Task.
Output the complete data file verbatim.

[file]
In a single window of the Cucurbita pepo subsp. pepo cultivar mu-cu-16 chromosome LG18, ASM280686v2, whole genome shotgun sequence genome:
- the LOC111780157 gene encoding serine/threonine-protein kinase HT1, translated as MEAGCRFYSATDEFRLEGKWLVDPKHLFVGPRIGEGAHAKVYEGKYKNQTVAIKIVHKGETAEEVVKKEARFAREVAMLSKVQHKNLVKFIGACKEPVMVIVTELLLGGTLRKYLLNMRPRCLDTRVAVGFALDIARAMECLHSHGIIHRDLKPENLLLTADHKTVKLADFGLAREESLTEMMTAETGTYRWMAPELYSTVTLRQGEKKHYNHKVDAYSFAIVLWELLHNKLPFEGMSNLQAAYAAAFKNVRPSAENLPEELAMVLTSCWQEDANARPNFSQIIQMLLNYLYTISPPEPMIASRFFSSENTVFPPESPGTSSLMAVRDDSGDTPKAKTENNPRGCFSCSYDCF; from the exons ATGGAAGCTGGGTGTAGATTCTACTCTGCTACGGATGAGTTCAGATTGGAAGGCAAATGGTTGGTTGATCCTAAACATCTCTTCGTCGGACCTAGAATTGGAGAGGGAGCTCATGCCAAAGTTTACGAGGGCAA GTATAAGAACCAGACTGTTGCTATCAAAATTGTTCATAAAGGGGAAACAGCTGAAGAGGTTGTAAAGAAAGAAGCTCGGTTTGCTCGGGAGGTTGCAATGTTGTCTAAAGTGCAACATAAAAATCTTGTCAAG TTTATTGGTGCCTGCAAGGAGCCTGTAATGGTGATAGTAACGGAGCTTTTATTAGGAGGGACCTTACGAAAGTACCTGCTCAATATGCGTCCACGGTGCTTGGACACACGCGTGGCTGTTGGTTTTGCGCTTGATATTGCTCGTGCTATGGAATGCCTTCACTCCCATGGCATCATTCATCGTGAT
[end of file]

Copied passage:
In a single window of the Cucurbita pepo subsp. pepo cultivar mu-cu-16 chromosome LG18, ASM280686v2, whole genome shotgun sequence genome:
- the LOC111780157 gene encoding serine/threonine-protein kinase HT1, translated as MEAGCRFYSATDEFRLEGKWLVDPKHLFVGPRIGEGAHAKVYEGKYKNQTVAIKIVHKGETAEEVVKKEARFAREVAMLSKVQHKNLVKFIGACKEPVMVIVTELLLGGTLRKYLLNMRPRCLDTRVAVGFALDIARAMECLHSHGIIHRDLKPENLLLTADHKTVKLADFGLAREESLTEMMTAETGTYRWMAPELYSTVTLRQGEKKHYNHKVDAYSFAIVLWELLHNKLPFEGMSNLQAAYAAAFKNVRPSAENLPEELAMVLTSCWQEDANARPNFSQIIQMLLNYLYTISPPEPMIASRFFSSENTVFPPESPGTSSLMAVRDDSGDTPKAKTENNPRGCFSCSYDCF; from the exons ATGGAAGCTGGGTGTAGATTCTACTCTGCTACGGATGAGTTCAGATTGGAAGGCAAATGGTTGGTTGATCCTAAACATCTCTTCGTCGGACCTAGAATTGGAGAGGGAGCTCATGCCAAAGTTTACGAGGGCAA GTATAAGAACCAGACTGTTGCTATCAAAATTGTTCATAAAGGGGAAACAGCTGAAGAGGTTGTAAAGAAAGAAGCTCGGTTTGCTCGGGAGGTTGCAATGTTGTCTAAAGTGCAACATAAAAATCTTGTCAAG TTTATTGGTGCCTGCAAGGAGCCTGTAATGGTGATAGTAACGGAGCTTTTATTAGGAGGGACCTTACGAAAGTACCTGCTCAATATGCGTCCACGGTGCTTGGACACACGCGTGGCTGTTGGTTTTGCGCTTGATATTGCTCGTGCTATGGAATGCCTTCACTCCCATGGCATCATTCATCGTGAT